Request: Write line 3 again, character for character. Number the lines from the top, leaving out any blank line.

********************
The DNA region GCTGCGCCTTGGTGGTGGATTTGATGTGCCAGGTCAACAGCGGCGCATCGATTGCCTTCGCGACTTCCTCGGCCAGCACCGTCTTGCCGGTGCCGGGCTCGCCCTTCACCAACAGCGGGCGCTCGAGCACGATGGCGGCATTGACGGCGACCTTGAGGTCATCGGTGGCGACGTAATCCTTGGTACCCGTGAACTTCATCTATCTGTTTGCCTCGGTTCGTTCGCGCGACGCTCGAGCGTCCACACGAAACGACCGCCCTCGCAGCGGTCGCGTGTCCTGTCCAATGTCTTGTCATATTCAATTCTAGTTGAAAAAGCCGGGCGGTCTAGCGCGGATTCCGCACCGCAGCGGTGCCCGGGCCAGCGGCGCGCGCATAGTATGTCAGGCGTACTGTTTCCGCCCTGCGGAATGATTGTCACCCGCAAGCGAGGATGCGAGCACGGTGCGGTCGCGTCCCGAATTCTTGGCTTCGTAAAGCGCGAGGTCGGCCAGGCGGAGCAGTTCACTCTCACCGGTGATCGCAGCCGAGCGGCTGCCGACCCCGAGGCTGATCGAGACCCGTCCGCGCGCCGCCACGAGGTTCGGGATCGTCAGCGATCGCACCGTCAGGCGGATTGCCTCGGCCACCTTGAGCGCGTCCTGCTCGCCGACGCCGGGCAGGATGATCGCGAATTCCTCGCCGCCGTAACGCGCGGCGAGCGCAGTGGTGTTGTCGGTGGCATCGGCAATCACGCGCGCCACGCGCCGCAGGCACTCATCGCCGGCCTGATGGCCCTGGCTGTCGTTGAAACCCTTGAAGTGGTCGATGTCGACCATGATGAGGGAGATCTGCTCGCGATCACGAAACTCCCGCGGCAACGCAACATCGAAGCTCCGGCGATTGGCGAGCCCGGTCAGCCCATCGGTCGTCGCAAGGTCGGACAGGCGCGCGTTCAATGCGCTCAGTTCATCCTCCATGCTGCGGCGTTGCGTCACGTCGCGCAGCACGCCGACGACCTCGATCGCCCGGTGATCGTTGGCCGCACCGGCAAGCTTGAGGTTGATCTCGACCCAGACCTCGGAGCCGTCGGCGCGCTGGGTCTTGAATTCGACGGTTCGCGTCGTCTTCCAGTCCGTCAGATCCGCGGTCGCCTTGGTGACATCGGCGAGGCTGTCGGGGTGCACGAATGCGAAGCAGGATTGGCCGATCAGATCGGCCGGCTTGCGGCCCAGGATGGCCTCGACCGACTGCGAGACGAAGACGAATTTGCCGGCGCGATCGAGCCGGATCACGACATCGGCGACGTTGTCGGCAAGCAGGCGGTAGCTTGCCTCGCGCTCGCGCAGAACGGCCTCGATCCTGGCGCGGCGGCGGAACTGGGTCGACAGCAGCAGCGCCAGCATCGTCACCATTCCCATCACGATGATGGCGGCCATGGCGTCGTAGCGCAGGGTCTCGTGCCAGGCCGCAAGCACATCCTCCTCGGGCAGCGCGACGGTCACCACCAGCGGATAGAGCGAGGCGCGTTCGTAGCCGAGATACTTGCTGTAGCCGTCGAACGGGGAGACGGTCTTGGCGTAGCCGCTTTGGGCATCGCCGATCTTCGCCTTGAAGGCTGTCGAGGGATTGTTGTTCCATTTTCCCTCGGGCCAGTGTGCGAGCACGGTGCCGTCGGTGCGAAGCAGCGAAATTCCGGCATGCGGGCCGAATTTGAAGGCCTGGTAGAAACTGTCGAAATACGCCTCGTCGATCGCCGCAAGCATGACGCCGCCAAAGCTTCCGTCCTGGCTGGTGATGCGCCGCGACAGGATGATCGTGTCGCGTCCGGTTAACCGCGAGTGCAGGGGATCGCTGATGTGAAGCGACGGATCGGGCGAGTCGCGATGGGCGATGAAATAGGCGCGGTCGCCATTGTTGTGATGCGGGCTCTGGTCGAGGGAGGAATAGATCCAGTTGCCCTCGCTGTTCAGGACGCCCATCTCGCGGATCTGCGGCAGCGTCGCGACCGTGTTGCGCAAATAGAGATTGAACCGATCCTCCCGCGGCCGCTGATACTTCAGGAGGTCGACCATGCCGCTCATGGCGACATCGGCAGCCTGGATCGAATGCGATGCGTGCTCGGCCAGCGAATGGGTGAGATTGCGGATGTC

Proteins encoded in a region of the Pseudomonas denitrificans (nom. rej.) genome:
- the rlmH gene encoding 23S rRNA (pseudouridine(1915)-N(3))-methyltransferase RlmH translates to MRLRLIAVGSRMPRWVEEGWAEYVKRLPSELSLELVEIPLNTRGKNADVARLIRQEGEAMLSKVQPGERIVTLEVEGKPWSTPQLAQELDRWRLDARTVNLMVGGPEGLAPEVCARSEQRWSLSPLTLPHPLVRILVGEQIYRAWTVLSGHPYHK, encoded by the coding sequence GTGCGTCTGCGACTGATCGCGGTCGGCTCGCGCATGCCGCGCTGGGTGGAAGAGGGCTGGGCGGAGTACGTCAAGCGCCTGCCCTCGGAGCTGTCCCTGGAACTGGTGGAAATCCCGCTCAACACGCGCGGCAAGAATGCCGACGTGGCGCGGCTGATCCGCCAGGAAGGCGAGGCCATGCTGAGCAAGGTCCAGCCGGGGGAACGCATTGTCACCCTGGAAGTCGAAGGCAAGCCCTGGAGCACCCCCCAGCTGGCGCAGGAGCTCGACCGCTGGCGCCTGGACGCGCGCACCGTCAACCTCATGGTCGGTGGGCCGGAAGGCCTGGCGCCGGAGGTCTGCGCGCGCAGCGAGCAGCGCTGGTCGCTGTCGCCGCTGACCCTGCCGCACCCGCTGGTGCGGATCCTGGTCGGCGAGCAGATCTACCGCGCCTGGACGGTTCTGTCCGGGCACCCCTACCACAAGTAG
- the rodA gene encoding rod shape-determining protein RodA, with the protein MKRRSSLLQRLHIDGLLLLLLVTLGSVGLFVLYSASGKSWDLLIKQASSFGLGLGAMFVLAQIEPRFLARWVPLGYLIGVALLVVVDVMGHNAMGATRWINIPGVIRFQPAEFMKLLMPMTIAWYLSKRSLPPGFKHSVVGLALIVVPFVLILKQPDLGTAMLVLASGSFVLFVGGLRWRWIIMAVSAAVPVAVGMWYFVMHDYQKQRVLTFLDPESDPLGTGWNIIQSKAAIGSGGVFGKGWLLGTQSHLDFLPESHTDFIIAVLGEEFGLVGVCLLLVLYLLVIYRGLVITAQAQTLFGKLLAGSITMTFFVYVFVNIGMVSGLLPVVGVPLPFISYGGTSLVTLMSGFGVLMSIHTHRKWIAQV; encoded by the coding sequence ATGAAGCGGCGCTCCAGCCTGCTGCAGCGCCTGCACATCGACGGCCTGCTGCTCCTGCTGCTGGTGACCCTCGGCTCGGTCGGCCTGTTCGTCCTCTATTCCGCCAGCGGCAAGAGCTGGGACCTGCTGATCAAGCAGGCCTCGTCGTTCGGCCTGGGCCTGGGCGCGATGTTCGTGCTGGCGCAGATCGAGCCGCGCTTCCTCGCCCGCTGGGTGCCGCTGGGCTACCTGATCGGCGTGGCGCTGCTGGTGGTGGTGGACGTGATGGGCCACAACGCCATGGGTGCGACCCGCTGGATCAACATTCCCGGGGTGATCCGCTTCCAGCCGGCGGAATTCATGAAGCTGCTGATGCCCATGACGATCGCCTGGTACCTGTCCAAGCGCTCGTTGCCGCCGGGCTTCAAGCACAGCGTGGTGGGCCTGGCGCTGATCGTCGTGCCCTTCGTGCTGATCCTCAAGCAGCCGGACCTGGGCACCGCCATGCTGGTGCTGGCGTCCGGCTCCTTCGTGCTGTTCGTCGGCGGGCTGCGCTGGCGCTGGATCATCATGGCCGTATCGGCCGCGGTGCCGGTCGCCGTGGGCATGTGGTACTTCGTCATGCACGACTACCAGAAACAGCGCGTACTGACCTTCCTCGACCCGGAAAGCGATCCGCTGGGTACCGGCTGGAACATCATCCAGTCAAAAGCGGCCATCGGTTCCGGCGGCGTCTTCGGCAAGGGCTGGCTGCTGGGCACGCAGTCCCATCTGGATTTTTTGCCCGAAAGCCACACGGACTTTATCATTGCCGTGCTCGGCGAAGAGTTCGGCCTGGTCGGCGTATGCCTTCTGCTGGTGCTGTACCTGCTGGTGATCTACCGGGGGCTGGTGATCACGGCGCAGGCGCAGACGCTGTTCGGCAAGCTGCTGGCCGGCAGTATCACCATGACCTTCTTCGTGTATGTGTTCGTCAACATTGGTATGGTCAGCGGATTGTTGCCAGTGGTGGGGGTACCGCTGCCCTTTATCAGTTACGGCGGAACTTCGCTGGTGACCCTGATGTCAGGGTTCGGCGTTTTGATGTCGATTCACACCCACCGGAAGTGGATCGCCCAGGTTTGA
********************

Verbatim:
- the rlmH gene encoding 23S rRNA (pseudouridine(1915)-N(3))-methyltransferase RlmH translates to MRLRLIAVGSRMPRWVEEGWAEYVKRLPSELSLELVEIPLNTRGKNADVARLIRQEGEAMLSKVQPGERIVTLEVEGKPWSTPQLAQELDRWRLDARTVNLMVGGPEGLAPEVCARSEQRWSLSPLTLPHPLVRILVGEQIYRAWTVLSGHPYHK, encoded by the coding sequence GTGCGTCTGCGACTGATCGCGGTCGGCTCGCGCATGCCGCGCTGGGTGGAAGAGGGCTGGGCGGAGTACGTCAAGCGCCTGCCCTCGGAGCTGTCCCTGGAACTGGTGGAAATCCCGCTCAACACGCGCGGCAAGAATGCCGACGTGGCGCGGCTGATCCGCCAGGAAGGCGAGGCCATGCTGAGCAAGGTCCAGCCGGGGGAACGCATTGTCACCCTGGAAGTCGAAGGCAAGCCCTGGAGCACCCCCCAGCTGGCGCAGGAGCTCGACCGCTGGCGCCTGGACGCGCGCACCGTCAACCTCATGGTCGGTGGGCCGGAAGGCCTGGCGCCGGAGGTCTGCGCGCGCAGCGAGCAGCGCTGGTCGCTGTCGCCGCTGACCCTGCCGCACCCGCTGGTGCGGATCCTGGTCGGCGAGCAGATCTACCGCGCCTGGACGGTTCTGTCCGGGCACCCCTACCACAAGTAG